photo of baby responding to therapy

Newborn Developmental Follow-Up Clinic

The Newborn Developmental Follow-Up Clinic provides services to at-risk infants from birth to two years.

To schedule a visit, please call: 617-724-0161


The Newborn Developmental Follow-Up Clinic provides services to at-risk infants from birth to two years. Your infant may be at-risk if he/she was born earlier than the due date (premature) or had serious unexpected medical problems.

Our program works closely with primary care doctors to give the best care to your child. We cover the following:

  • Growth and development
  • Nutrition
  • Medical, neurological and developmental problems
  • Education for parents and community providers to help your child develop best
  • Coordinate care with Early Intervention services
  • Referrals for other services as needed (Neurology, Pulmonology, Audiology, Gastroenterology & Nutrition, Orthopedics, Ophthalmology, Speech & Language, Physical Therapy, ENT specialists, Feeding Team, Neuropsychology, Neurodevelopment)

Our team is made up of professionals who are experts in taking care of at-risk infants. They include:

  • Board-certified neonatologist
  • Pediatric nurse practitioner
  • Occupational therapist
  • Speech therapist

Referral Criteria

  • Premature birth, less than or equal to 32 weeks
  • Birth weight less than 1500 grams (3 Ibs, 5 oz)
  • Severe intrauterine growth retardation
  • All weight groups with:
    • Neurological abnormality, including brain hemorrhage, seizures, stroke, meningitis, requiring Cooling Blanket
    • History of Neonatal Abstinence Syndrome
    • Feeding difficulties
    • ECMO (extracorporeal membrane oxygenation) use in neonatal period
    • High risk social environment
    • Late preterm or multiple gestation at physician request

We will see your infant regularly during the first two years of life. We suggest:

  • First Visit: 3 months
  • Second Visit: 7 months
  • Third Visit: 1 year
  • Fourth Visit: 2 years

If your baby was born prematurely, we see them at 3, 7 and 12 months of age from the due date. We may need to see your child more often than the suggested schedule.

Your Visit

At each visit, your child will receive the following:

  • Complete physical exam
  • Complete neurologic exam
  • Standardized developmental exam
  • Nutrition evaluation
  • Occupational therapy evaluation
  • Immediate feedback and recommendations

Meet the Team


Clinical Coordinator

Occupational Therapists


Patient Resources


  • A preemie's testament to resiliency: Shea's story - 11/27/2018, Mass General

    When Shea Tufts was born premature at 27 weeks, the Neonatal care team did CPR for 12 nerve-wracking minutes to help her heart beat on its own. Now an energetic preschooler, Shea's rocky first few months paved the way for her to thrive.

  • Study Helps Improve Neonatal Feeding Strategies - 8/2/2018, Research

    The Neonatal Intensive Care Unit at MassGeneral Hospital for Children has adopted a new process for transitioning premature infants to oral feeding.

  • New NICU Celebrates 10 Years of Giving Hope to Babies and Their Families - 12/6/2016, Mass General

    For NICU staff, August 2016 marked 10 years of providing care for MGHfC’s most fragile patients and their families in a new space. The new NICU first opened in August 2006 and became a sacred space where staff and families shared life’s most difficult and beautiful moments and formed long-term bonds with one another.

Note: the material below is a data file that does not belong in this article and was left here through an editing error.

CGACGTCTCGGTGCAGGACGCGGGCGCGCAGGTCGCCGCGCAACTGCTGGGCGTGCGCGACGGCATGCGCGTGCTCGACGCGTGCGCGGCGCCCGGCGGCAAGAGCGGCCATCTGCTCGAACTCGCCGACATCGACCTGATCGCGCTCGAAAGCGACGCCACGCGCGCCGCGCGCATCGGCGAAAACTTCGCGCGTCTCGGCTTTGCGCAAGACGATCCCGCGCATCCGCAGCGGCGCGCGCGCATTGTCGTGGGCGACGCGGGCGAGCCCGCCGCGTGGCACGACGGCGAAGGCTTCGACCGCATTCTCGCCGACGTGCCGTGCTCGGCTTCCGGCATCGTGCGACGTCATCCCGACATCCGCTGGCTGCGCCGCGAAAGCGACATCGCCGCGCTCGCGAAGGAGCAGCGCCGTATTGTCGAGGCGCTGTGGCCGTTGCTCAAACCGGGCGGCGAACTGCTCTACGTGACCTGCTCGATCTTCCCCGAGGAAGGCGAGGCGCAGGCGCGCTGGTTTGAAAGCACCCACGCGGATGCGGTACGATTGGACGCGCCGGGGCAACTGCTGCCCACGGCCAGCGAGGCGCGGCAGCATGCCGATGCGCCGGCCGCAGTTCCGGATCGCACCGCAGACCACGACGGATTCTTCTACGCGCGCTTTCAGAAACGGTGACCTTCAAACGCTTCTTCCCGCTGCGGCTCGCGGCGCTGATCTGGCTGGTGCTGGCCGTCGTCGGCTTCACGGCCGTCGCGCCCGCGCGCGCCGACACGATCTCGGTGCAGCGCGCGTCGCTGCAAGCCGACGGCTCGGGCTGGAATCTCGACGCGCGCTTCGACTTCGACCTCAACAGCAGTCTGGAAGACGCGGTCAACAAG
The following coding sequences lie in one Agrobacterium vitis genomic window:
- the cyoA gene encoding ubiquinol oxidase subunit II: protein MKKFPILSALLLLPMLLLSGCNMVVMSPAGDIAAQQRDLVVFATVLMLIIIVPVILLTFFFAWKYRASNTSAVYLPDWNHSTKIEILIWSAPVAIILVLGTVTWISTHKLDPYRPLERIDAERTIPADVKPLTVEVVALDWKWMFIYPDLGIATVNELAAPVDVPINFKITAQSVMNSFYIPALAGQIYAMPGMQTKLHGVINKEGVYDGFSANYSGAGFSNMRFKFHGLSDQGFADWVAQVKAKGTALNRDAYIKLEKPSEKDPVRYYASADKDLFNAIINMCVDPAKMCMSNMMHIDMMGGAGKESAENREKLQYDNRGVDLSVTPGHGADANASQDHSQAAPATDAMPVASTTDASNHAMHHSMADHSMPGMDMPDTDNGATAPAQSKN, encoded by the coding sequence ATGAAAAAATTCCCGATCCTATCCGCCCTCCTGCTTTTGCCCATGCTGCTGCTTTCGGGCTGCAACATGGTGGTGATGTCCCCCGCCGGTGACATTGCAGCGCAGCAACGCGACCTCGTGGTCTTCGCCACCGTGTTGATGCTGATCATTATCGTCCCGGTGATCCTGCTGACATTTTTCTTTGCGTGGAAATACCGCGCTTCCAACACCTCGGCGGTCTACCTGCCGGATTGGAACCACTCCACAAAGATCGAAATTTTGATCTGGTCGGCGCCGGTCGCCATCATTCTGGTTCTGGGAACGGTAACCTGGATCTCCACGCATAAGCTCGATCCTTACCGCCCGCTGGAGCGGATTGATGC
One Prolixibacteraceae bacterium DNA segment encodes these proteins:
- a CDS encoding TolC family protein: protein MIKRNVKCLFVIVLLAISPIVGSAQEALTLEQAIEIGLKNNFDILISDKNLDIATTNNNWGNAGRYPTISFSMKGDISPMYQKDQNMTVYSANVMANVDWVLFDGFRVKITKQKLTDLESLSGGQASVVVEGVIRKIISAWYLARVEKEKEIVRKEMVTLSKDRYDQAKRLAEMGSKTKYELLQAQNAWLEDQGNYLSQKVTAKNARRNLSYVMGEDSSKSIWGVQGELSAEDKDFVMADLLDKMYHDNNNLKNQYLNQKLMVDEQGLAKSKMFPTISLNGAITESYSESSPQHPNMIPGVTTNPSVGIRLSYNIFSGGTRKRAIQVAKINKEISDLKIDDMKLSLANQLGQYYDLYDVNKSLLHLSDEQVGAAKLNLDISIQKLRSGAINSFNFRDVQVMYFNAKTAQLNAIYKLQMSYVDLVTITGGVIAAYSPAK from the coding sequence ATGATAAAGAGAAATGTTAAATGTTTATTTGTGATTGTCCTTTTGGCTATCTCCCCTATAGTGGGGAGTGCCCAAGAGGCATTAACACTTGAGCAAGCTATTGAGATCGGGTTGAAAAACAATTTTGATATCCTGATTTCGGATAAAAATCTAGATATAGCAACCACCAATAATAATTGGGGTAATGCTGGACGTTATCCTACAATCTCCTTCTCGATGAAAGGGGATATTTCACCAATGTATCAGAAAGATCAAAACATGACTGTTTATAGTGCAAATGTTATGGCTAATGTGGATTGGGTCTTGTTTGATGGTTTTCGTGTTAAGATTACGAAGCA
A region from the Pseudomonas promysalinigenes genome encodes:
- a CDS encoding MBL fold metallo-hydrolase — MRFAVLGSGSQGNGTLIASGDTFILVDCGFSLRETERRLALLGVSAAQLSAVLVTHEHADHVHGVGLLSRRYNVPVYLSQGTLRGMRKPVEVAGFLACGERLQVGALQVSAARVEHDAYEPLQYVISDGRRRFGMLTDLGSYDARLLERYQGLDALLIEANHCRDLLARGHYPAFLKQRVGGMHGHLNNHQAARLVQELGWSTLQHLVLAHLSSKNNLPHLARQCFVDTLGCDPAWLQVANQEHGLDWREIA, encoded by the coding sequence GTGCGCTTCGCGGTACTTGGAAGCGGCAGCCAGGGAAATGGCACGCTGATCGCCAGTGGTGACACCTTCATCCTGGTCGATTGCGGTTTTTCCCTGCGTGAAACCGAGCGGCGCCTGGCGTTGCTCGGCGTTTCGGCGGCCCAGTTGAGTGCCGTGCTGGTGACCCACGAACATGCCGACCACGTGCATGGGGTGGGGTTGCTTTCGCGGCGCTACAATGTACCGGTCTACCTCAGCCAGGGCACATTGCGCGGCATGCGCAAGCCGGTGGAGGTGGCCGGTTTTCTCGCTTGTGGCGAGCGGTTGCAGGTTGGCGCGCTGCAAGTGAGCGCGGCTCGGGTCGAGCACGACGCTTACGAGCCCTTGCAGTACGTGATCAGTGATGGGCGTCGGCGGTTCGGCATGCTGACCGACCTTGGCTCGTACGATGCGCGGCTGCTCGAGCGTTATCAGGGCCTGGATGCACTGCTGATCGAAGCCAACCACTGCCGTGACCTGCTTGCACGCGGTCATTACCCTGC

• Doctors help babies born addicted to heroin - 5/11/2016, Mass General

    Teens, adults, and now the rise of a new generation affected by the opioid crisis. According to federal statistics, every 25 seconds a baby is born-- helpless and hooked on opioids. Their battle to get clean is heart-wrenching.

  • As Mass. Grapples With Opioid Crisis, More Babies Are Being Born Exposed To Drugs - 3/26/2016, Mass General

    Massachusetts hospitals are seeing evidence that the opioid epidemic is affecting the next generation, with an increasing number of babies being born exposed to drugs. The most recent state hospital data suggest that the rate of drug-dependent newborns has skyrocketed to about 16 in every 1,000 births — about three times the national average.

  • A New Direction On Drugs - 12/13/2015, Mass General

    After 40 years and a trillion dollars, the nation has little to show for its war on drugs. Prisons are beyond crowded and there's a new outbreak in the heroin epidemic.

  • Natalia's Story: Compassionate Care Helps Premature Infant Thrive - 4/10/2015, Mass General

    Natalia Nowakowski was born prematurely at 29 weeks with a host of medical issues. With help from the Neonatal Intensive Care Unit, the Special Care Nursery and the Newborn Developmental Follow-Up Clinic at MassGeneral Hospital for Children, Natalia, now 3 years old, is a thriving as a happy, healthy preschooler with a love for music and dance.

  • NeuroBlast e-Newsletter - 7/22/2013, Clinical

    NeuroBlast: the newsletter of translational neuroscience and clinical care advances in neurology, neurosurgery, and neuroscience from Massachusetts General Hospital.


Contact Us

Newborn Developmental Follow-Up Clinic

Yawkey Center for Outpatient Care

Suite 6B Boston, MA 02114
  • Near Public Transit
  • Accessible
  • Phone: 617-724-0161


  • Monday mornings

Waltham ClinicDr. Melissa Woythaler is now seeing patients at Mass General Waltham on the 3rd Tuesday of each month. For an appointment at our Waltham location, please call 617-724-0161.


Mass General Waltham
40 Second Ave, 3rd Floor, Suite 300
Waltham, MA 02451
Parking garage is free.

To schedule a visit, please call: 617-724-0161

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